Me: 5’9” 140lb, skied 40+ years, but never competed or worked in industry
Skis I use the most:
- Kästle MX 83 173
- Blizzard The Crush 177
- Blizzard Dakota 177
Skis I use less often:
- Dynastar Speed Course 172
- DPS Wailer 112RP Hybrid 184
- Volkl Aura 177 (w/Dynafits)
Home areas: Copper Mountain and ABasin
Having the demo at my home mountain was helpful because I could get off the basic demo groomer and hit some of my favorite little haunts in order to ski familiar lines on unfamiliar skis. I stuck to all-mountain skis between 85 and 108 underfoot, the majority being in the 95-100 range. I am not an expert on all the little specifics of ski shape and construction and other particulars, and I won’t pretend to be. Instead, this review is a narrative of my impressions during the two on-snow days at SIA.
I posted elsewhere that my top favorite skis (ie, I would buy them in a second) were the Fischer Motive 95ti, Kästle FX85 and FX95, and Nordica Santa Ana. But first things first….
Ski 1 on Day 1 was the Blizzard Cochise (177). I have always been a fan of the Flipcore series; from the get-go it was a seamless adjustment to ski them. I own a second-generation Dakota, which is the kinder, gentler version of the OG Cochise but still eats crud like a boss. Upon hearing about the new carbon tips and tails and increased camber in the latest version of the Cochise, my ears perked up for sure. That first run consisted of 4 in. of untracked powder on top of fresh groomed, aka fun and easy on pretty much any ski (or vaguely ski-shaped object, for that matter). Groomers were noticeably more interesting than on the original shape; it was a lot easier to bend into something tighter and poppier than a 25-m radius. It isn’t soft, though: I definitely had to stay on top of it; if I spaced out I would occasionally lose that outside ski. Never found a speed limit. I went for a second run because I was curious about how it would perform in pushed-up piles. It blasted through most everything, but I’m not going to lie, once or twice the tip did hang up just a tiny little bit — but it wasn’t a deal breaker, like with the Soul 7.
The next run saw the K2 FulLUVit 98ti (170), which was one of only two women’s-specific skis I demoed. I have only limited experience on the venerable K2 Luvs of the past, but I think I can safely say that the new Luv series bears little resemblance to those heavy, damp, safe skis. I really enjoyed this one. It was very smooth on edge and super easy to pop off quick little turns. I was on a size too small, so I found it a little bumpy when trying to book it through chopped snow, and I never had it on an especially firm surface, but overall I think this is going to be a very popular ski. I would be happy to spend more time on the 177 version!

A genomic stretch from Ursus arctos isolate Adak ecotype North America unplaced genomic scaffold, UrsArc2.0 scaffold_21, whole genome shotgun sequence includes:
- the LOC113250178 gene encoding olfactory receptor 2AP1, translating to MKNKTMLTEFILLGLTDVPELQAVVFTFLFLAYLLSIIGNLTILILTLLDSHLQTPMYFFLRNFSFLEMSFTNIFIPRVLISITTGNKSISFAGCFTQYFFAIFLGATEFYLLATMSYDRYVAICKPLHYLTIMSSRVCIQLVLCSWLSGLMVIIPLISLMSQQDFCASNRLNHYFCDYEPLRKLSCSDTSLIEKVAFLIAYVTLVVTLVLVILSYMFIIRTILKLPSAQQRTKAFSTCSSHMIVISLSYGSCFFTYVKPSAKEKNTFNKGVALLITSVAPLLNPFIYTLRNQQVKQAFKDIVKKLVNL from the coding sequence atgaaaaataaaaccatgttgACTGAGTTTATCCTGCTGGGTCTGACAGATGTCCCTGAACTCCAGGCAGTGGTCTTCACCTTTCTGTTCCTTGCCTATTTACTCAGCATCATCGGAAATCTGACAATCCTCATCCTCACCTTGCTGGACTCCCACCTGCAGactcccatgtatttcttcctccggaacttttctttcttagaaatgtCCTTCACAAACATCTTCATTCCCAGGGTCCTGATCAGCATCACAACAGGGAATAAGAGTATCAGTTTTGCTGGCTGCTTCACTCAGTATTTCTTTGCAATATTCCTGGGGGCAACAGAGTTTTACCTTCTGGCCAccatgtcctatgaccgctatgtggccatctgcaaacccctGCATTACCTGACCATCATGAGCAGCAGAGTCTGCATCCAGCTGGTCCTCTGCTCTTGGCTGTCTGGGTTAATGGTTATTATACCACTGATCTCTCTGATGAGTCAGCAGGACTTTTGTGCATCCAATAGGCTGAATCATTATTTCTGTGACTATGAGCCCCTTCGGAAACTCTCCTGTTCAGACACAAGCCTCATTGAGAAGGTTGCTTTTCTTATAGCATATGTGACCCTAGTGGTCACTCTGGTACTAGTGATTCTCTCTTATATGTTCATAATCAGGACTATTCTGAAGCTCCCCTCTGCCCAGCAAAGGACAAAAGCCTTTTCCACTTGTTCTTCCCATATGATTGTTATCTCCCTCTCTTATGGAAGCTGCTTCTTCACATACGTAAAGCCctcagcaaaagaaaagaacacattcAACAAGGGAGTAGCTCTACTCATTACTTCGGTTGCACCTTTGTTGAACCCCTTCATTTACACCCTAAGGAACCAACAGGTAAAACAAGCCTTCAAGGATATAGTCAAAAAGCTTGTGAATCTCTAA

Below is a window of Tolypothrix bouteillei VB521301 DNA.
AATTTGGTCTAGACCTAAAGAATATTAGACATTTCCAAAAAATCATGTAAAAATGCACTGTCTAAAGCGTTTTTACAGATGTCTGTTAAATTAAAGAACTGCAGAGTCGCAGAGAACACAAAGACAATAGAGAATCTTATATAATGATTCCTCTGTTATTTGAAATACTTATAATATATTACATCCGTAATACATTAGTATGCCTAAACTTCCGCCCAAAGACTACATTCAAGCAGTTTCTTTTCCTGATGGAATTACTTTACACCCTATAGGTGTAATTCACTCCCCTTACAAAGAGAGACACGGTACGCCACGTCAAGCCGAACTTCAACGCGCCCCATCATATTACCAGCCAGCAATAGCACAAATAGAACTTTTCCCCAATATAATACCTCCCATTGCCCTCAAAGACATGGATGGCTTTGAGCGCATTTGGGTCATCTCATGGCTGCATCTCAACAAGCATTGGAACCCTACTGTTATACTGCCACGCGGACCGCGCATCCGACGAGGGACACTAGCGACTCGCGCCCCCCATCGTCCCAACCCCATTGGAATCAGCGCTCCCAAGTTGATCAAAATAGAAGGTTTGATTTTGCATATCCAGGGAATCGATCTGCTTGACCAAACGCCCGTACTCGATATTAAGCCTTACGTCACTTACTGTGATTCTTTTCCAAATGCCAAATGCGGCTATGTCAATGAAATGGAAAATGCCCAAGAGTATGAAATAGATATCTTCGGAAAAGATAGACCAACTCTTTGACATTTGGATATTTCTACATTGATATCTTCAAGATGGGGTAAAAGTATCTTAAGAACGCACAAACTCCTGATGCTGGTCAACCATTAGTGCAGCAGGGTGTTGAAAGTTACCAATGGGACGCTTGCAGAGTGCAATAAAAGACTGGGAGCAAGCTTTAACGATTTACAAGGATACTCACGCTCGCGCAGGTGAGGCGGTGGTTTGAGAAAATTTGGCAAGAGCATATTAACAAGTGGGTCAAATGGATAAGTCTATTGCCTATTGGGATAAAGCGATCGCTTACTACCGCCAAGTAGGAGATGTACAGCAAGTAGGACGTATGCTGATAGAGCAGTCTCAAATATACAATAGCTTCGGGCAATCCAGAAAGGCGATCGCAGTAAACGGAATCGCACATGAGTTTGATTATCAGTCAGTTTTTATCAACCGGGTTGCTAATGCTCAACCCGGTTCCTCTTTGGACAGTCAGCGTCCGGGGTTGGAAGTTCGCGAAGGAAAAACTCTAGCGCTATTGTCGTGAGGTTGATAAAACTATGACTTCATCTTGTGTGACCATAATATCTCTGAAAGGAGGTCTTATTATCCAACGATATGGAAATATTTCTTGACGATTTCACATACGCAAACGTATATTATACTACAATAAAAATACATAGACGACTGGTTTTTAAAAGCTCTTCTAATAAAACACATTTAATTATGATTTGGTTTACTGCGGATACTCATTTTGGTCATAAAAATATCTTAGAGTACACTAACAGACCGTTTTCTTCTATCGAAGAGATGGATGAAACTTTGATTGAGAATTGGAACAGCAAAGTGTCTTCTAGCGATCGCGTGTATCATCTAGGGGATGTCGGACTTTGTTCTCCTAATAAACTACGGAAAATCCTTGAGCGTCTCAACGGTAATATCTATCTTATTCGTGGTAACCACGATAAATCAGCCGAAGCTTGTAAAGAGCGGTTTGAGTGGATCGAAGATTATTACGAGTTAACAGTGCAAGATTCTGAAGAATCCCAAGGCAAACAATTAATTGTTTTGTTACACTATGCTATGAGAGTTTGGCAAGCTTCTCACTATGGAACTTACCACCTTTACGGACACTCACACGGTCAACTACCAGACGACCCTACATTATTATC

K2 Pinnacle 95 (177). Phil did a longer review on this so I won’t go into too much detail, especially because I only skied it on the groomer, although I did find a few moguls on the side of the run. My initial comments were “tips a bit bouncy unless you stayed forward but super solid through turn, smooth, very comfortable. Didn’t feel 95 edge to edge. Length was perfect for me.” Again, K2 has done a great job with this ski; shops should stock up.
Other skis I had for only one run were the DPS Cassiar 95 (178), Head Monster 98 (177), Line Supernatural 100 (179), and RAMP Groundhog 100 (179).
When I first skied to the lift on the DPS, it felt rather insubstantial. It was so light, and the ski in front of the binding seemed really short, sort of like when I skied the Soul Rider a few seasons back. We headed to a blue groomer for some photos, and I was a bit apprehensive because I had no idea how they would ski and didn’t really want my flailing captured for posterity. But wow — that was fun! They were smooth and fast and powerful. Then we ducked into some trees, and consistent with my first impression, they were nimble and fun; I think this is the first time I have ever smiled in a photograph while skiing, a notable accomplishment.